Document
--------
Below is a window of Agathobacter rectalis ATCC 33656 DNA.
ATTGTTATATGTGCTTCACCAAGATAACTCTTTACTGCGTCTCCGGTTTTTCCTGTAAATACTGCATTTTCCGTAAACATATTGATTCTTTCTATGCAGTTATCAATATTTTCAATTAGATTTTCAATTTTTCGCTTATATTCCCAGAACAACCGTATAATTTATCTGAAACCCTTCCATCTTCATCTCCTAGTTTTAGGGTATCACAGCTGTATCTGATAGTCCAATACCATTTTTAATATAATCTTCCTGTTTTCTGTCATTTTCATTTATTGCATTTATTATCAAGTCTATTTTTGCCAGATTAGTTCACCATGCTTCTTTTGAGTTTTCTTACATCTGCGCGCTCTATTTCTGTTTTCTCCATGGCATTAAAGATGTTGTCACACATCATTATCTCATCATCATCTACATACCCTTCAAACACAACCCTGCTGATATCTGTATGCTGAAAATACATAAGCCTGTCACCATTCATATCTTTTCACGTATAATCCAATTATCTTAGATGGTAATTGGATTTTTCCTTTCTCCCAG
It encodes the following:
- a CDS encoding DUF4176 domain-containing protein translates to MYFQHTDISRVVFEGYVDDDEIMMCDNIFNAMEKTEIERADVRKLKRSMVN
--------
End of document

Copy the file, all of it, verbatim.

Below is a window of Agathobacter rectalis ATCC 33656 DNA.
ATTGTTATATGTGCTTCACCAAGATAACTCTTTACTGCGTCTCCGGTTTTTCCTGTAAATACTGCATTTTCCGTAAACATATTGATTCTTTCTATGCAGTTATCAATATTTTCAATTAGATTTTCAATTTTTCGCTTATATTCCCAGAACAACCGTATAATTTATCTGAAACCCTTCCATCTTCATCTCCTAGTTTTAGGGTATCACAGCTGTATCTGATAGTCCAATACCATTTTTAATATAATCTTCCTGTTTTCTGTCATTTTCATTTATTGCATTTATTATCAAGTCTATTTTTGCCAGATTAGTTCACCATGCTTCTTTTGAGTTTTCTTACATCTGCGCGCTCTATTTCTGTTTTCTCCATGGCATTAAAGATGTTGTCACACATCATTATCTCATCATCATCTACATACCCTTCAAACACAACCCTGCTGATATCTGTATGCTGAAAATACATAAGCCTGTCACCATTCATATCTTTTCACGTATAATCCAATTATCTTAGATGGTAATTGGATTTTTCCTTTCTCCCAG
It encodes the following:
- a CDS encoding DUF4176 domain-containing protein translates to MYFQHTDISRVVFEGYVDDDEIMMCDNIFNAMEKTEIERADVRKLKRSMVN